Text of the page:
The beautiful Islands of Dreams sleep world in VRChat

In order to relax in the evenings, I have been exploring some of the tens of thousands of worlds in VRChat in my new Valve Index VR headset, and this week I have been visiting a special category of worlds known as sleep worlds.

These worlds, as their name suggests, are intended to evoke an atmosphere conducive to sleep or meditation. Often, they are a bedroom or even an entire apartment, either in an urban, rural, or fantasy setting, where you can adjust the environmental effects (rain, thunder and lightning, fog, fireflies, etc.), the lighting, and the furnishings to achieve the perfect setting for your contemplative or naptime needs.

A bed in the Rest and Sleep world in VRChat

Often, there is a music player, allowing you to play from a selection of soothing, ambient music to add to the overall atmosphere. Some rooms also have a video player and a mirror. Many times, the creators even share a link to their Patreon profile, so you can show your appreciation by sending a little money to them for their creation!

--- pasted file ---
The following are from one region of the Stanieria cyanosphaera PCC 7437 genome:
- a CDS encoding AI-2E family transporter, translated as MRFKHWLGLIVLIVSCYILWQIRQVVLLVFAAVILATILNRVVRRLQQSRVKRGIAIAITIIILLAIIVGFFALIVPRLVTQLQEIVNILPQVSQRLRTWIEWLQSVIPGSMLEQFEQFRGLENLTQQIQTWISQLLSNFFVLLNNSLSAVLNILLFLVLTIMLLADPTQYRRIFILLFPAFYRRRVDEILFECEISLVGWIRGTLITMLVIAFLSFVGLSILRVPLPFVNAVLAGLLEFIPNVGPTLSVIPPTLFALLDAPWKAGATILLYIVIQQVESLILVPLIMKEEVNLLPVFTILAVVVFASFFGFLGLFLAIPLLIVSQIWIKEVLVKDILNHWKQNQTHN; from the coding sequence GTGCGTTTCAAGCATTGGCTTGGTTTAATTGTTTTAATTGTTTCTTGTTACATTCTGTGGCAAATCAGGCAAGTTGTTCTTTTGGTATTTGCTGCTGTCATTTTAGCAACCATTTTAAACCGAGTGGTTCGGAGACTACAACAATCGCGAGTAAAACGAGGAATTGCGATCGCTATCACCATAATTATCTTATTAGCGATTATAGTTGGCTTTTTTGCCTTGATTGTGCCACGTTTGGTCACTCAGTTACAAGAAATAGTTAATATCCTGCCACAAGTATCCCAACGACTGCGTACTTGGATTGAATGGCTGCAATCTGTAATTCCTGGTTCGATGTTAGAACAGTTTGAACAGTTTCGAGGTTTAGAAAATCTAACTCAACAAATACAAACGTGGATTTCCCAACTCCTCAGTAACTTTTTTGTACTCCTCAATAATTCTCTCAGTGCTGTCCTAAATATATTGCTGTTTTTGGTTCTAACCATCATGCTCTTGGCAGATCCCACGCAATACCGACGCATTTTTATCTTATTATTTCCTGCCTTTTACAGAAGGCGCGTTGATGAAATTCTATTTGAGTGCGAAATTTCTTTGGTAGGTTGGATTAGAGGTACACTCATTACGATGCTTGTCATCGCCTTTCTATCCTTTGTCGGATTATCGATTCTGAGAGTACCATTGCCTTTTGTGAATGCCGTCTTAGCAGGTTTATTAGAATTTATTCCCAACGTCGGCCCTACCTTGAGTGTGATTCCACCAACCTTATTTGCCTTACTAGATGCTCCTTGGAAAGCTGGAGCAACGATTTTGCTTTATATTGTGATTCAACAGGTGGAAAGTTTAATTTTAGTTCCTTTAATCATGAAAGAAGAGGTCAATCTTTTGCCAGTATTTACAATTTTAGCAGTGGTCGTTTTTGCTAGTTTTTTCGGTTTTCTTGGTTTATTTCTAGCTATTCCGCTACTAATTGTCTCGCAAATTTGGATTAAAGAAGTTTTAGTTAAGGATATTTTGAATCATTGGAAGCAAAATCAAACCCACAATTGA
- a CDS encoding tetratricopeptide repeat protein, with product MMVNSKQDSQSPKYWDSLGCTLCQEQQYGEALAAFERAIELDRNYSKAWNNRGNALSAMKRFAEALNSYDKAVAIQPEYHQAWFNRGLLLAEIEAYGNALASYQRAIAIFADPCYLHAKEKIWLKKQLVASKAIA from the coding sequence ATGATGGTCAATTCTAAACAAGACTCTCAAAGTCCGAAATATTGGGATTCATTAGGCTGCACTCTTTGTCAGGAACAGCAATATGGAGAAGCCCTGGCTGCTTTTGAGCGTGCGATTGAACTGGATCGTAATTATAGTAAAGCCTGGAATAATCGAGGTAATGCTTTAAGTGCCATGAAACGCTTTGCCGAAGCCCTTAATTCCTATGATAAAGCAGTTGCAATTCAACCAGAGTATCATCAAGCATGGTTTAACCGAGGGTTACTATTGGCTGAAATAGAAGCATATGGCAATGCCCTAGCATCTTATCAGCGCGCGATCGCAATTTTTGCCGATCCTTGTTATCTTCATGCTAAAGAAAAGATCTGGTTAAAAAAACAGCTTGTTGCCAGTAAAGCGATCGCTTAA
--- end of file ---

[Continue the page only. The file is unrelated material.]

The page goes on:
If you don’t wish to be disturbed in your sleep world, you can create a new instance of the world from the Worlds menu, then set it to Invite Only (which means that only you can invite other avatars to join you in a private instance of the world, if you wish).

Doing a keyword search under the Worlds menu for “sleep” usually gives me any number of wonderful user-created worlds to visit, and the VRChat Maps Discord server actually has a #sleep-maps channel where users post worlds suitable for sleepy times. Here are a few suggestions of worlds from that channel:

  • Phunky’s Chill & Sleep
  • Hermitage
  • Sleepy Fireflies
  • Oknuj’s Hangout n Sleep
  • Another Home
  • The Sleep Room
  • Relaxation Particles 2
  • Rest & Sleep
  • After Life Night
  • Alone & Sleep_zZ
  • Hotel Beautiful Night

One popular sleep world that I quite like is a wood-paneled bedroom with a enclosed balcony called, quite simply, The Room of the Rain. I always turn the graphics quality all the way up to High, so I can watch the rain running down the floor-to-ceiling windows! On the extensive list of world settings, there’s a special Index filter setting that makes the scene look even more realistic in my Valve Index headset.

I find the sound of the rain quite soothing, and I can adjust the volume of the rain, adding sounds for wind and thunder as I prefer to create the perfect oasis. In fact, I love this room so much that I have set The Room of the Rain as my home world in VRChat, so it is the first one I see when I start VRChat up.

The Room of the Rain